August 21, 1994
Mike Nichols, whose work I have always admired, attended the Private Waldschule Kaliski, a Jewish school in Berlin, with me in the mid-1930s. I am 69. If Mike is only 62, he would have been 3 years old then. Precocious genius he may be, but the school didn't take anyone under 6. Come on Mike, tell Diane ("The PrimeTime of Ms. Diane Sawyer," Aug. 7) how old you really are. She won't stop loving you. FRED BAUMAN Riverside
October 15, 1987 |
British Prime Minister Margaret Thatcher will make her first trip to Dallas on Sunday for a private visit with her newlywed son Mark, and his wife, Diane. Thatcher is expected to be accompanied by her husband, Denis.
January 10, 1992
The piece by "Diane" on "The Invisible Woman" (Nov. 10) disturbed me. At first I thought maybe something similar could happen to me at some point. But the more I thought about Diane and her story, the more I realized that she brought most of her troubles on herself. There were only two events in her story that she was unable to prevent: her mother's death and her father developing Alzheimer's disease. As far as being unemployed, she voluntarily quit two jobs. Diane claimed that some of us are "dancing on the same tightrope over the same abyss into which I have fallen."
May 30, 2013
In Sarah Polley's unconventional documentary, "Stories We Tell," "truth" is a relative term when family secrets are involved. The Canadian actress-writer-director's quest is resolving her parentage. Did she have another father, as childhood teasing suggested, in addition to the beloved Michael Polley, who raised her and thought her his own? Her mother, Diane, died when Polley was 11. Had she lived, perhaps Polley would have had the answer long ago and the film left uncontemplated. In Diane's absence, everyone has opinions - family members, her mother's friends and lovers.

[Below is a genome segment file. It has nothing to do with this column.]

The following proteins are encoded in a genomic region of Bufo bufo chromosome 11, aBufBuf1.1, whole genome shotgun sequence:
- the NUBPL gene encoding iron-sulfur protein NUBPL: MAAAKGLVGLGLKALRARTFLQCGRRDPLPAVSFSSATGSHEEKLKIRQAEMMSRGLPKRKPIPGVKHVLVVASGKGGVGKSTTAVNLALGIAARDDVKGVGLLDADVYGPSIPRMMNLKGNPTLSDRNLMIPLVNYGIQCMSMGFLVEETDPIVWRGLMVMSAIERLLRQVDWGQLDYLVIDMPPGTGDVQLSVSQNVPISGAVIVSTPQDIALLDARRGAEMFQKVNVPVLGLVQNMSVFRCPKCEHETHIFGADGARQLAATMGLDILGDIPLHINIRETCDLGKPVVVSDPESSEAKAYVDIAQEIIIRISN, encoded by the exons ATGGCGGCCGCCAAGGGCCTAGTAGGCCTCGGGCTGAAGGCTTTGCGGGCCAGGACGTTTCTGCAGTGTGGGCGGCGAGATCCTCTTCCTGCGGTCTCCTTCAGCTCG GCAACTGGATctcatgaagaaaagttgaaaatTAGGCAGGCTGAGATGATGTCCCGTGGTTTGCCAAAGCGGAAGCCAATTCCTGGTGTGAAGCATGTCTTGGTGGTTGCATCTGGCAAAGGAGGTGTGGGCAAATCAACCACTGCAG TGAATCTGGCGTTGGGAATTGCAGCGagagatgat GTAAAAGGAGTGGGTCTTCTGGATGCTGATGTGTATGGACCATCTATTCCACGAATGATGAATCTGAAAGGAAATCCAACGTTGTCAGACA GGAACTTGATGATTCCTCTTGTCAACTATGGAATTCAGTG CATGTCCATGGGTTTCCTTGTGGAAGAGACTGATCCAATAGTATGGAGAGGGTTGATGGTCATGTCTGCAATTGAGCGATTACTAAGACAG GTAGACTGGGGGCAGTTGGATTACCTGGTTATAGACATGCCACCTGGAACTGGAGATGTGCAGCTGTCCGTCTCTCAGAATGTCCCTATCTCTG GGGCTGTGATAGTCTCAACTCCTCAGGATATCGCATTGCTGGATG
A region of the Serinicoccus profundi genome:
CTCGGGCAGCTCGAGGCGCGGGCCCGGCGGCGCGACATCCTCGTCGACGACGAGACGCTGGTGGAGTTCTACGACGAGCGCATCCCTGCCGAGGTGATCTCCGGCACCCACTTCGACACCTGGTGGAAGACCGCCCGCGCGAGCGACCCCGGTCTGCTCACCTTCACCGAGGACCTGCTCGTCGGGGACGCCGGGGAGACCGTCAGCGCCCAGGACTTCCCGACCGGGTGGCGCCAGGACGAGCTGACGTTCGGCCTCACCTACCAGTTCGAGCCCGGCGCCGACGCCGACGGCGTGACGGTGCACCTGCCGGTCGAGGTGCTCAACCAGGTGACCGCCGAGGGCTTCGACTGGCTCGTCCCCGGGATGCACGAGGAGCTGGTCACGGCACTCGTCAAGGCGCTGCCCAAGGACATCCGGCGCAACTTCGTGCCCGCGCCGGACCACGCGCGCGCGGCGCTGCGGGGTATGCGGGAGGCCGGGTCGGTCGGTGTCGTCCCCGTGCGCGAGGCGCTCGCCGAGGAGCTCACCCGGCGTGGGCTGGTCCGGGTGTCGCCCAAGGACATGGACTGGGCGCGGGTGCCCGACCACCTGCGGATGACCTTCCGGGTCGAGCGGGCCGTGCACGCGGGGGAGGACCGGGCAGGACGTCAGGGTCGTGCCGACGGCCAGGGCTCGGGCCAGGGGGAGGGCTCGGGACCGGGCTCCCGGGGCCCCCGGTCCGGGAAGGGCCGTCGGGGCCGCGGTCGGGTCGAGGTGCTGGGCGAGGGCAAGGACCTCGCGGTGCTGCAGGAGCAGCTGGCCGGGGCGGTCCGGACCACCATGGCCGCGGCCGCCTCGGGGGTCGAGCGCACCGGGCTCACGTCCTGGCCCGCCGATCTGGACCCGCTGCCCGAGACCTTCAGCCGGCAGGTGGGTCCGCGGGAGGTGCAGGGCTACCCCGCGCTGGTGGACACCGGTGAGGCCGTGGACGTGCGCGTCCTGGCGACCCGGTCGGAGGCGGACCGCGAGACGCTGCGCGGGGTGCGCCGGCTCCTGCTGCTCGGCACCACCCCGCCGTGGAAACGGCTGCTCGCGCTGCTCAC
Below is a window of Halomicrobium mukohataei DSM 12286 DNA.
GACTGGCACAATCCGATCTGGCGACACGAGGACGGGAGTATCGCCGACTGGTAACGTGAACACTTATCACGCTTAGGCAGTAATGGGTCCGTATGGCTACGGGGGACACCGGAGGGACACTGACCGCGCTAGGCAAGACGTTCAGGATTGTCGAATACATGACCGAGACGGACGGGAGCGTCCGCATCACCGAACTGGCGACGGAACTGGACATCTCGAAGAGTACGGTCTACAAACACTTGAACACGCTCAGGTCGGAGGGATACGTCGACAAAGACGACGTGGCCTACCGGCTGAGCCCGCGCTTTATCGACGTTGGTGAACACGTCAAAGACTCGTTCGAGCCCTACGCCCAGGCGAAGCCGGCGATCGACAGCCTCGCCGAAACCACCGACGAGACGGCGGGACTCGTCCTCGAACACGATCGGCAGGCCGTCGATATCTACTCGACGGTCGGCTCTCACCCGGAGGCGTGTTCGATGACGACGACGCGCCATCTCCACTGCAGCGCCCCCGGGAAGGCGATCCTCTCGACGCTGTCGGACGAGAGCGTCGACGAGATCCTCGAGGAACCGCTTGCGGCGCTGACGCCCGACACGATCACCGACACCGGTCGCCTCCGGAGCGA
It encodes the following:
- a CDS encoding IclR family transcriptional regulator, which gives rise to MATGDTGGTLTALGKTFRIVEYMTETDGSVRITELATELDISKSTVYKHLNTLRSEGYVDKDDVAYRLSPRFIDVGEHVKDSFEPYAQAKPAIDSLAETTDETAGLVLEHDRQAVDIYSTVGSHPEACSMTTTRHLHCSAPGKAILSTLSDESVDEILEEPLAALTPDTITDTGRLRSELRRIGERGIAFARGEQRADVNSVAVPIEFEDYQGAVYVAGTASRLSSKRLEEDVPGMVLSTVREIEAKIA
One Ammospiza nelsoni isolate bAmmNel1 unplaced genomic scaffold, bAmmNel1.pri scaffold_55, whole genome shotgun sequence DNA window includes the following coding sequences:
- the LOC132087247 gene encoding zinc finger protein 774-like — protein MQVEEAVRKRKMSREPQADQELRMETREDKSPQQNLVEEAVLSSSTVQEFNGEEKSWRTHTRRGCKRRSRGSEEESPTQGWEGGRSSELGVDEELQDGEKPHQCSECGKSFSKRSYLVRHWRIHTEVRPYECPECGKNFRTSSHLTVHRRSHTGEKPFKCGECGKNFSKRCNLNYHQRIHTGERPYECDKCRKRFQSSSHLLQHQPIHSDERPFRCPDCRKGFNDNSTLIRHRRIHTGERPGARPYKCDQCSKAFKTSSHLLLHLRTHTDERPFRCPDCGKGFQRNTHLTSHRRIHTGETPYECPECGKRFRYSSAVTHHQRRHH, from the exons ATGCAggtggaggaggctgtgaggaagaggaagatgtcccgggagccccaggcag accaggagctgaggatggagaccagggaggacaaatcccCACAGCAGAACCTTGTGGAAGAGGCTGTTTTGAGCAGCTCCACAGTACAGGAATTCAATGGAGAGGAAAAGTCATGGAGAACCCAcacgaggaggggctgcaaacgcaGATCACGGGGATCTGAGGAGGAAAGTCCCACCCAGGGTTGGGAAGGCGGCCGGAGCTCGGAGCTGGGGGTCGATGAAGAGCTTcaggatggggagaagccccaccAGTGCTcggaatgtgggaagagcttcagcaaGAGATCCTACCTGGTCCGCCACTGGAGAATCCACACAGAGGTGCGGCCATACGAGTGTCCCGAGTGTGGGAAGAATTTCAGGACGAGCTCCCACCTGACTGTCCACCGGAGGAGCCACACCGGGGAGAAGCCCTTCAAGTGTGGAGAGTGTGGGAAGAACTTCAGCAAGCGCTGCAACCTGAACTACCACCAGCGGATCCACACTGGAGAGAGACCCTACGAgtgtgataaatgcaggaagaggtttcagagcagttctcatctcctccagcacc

June 21, 2012 |
Douglas Carter Beane's “The Little Dog Laughed” follows four people who, as one of them puts it, couldn't identify their feelings in a police lineup. Translation: they're excellent company. The uneven revival at Secret Rose Theatre doesn't quite do them justice - think of a crisp vodka tonic arriving watered down. In Manhattan to scoop up movie rights to a hot new play, almost A-list actor Mitchell (Owen Martin) falls for Alex (Trip Langley), a sensitive hustler who divides his time between four-star hotel rooms and the outer borough comforts of friend-with-benefit Ellen (Laine Jennings)
July 22, 1998 |
It was a hot little story while it lasted. Some people thought it was sweet. Others thought it was sick. But it sure had America talking. (Hey, America has to talk about something.) "Mike" was a teenager, an honor student and a virgin. "Diane," ditto. They decided to make love. Smart, stupid, whatever, they were not the first kids to make this decision and they won't be the last. With one big exception: They decided to do it on the Internet. Live. In front of millions of strangers.